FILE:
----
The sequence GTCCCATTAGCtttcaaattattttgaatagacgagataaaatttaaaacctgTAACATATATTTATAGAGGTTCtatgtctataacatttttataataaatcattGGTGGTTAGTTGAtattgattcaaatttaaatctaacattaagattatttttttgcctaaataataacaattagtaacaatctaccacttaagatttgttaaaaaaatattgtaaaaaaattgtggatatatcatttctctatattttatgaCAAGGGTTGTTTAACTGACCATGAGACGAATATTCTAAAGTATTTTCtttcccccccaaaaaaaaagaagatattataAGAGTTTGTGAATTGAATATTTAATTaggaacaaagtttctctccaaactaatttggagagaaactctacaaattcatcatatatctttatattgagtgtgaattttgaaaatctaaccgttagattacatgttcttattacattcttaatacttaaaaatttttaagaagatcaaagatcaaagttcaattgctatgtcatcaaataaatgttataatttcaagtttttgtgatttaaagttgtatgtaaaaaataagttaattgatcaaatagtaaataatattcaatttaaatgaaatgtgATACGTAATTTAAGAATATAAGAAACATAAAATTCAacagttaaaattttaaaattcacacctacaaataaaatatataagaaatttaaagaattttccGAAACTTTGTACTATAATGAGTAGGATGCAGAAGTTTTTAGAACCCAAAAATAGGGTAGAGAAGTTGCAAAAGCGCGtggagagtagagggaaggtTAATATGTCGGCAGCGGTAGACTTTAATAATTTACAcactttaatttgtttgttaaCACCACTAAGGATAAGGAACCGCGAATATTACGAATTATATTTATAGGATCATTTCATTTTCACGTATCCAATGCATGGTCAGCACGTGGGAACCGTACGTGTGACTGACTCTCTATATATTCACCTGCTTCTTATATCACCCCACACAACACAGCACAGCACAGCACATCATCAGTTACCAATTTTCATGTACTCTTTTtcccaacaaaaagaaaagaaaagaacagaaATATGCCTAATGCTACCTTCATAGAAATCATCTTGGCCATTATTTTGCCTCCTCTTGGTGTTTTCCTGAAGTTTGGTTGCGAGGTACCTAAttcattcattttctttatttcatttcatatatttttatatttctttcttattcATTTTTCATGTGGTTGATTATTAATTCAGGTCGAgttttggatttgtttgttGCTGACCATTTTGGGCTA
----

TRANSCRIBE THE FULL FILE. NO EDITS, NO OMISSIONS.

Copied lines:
The sequence GTCCCATTAGCtttcaaattattttgaatagacgagataaaatttaaaacctgTAACATATATTTATAGAGGTTCtatgtctataacatttttataataaatcattGGTGGTTAGTTGAtattgattcaaatttaaatctaacattaagattatttttttgcctaaataataacaattagtaacaatctaccacttaagatttgttaaaaaaatattgtaaaaaaattgtggatatatcatttctctatattttatgaCAAGGGTTGTTTAACTGACCATGAGACGAATATTCTAAAGTATTTTCtttcccccccaaaaaaaaagaagatattataAGAGTTTGTGAATTGAATATTTAATTaggaacaaagtttctctccaaactaatttggagagaaactctacaaattcatcatatatctttatattgagtgtgaattttgaaaatctaaccgttagattacatgttcttattacattcttaatacttaaaaatttttaagaagatcaaagatcaaagttcaattgctatgtcatcaaataaatgttataatttcaagtttttgtgatttaaagttgtatgtaaaaaataagttaattgatcaaatagtaaataatattcaatttaaatgaaatgtgATACGTAATTTAAGAATATAAGAAACATAAAATTCAacagttaaaattttaaaattcacacctacaaataaaatatataagaaatttaaagaattttccGAAACTTTGTACTATAATGAGTAGGATGCAGAAGTTTTTAGAACCCAAAAATAGGGTAGAGAAGTTGCAAAAGCGCGtggagagtagagggaaggtTAATATGTCGGCAGCGGTAGACTTTAATAATTTACAcactttaatttgtttgttaaCACCACTAAGGATAAGGAACCGCGAATATTACGAATTATATTTATAGGATCATTTCATTTTCACGTATCCAATGCATGGTCAGCACGTGGGAACCGTACGTGTGACTGACTCTCTATATATTCACCTGCTTCTTATATCACCCCACACAACACAGCACAGCACAGCACATCATCAGTTACCAATTTTCATGTACTCTTTTtcccaacaaaaagaaaagaaaagaacagaaATATGCCTAATGCTACCTTCATAGAAATCATCTTGGCCATTATTTTGCCTCCTCTTGGTGTTTTCCTGAAGTTTGGTTGCGAGGTACCTAAttcattcattttctttatttcatttcatatatttttatatttctttcttattcATTTTTCATGTGGTTGATTATTAATTCAGGTCGAgttttggatttgtttgttGCTGACCATTTTGGGCTA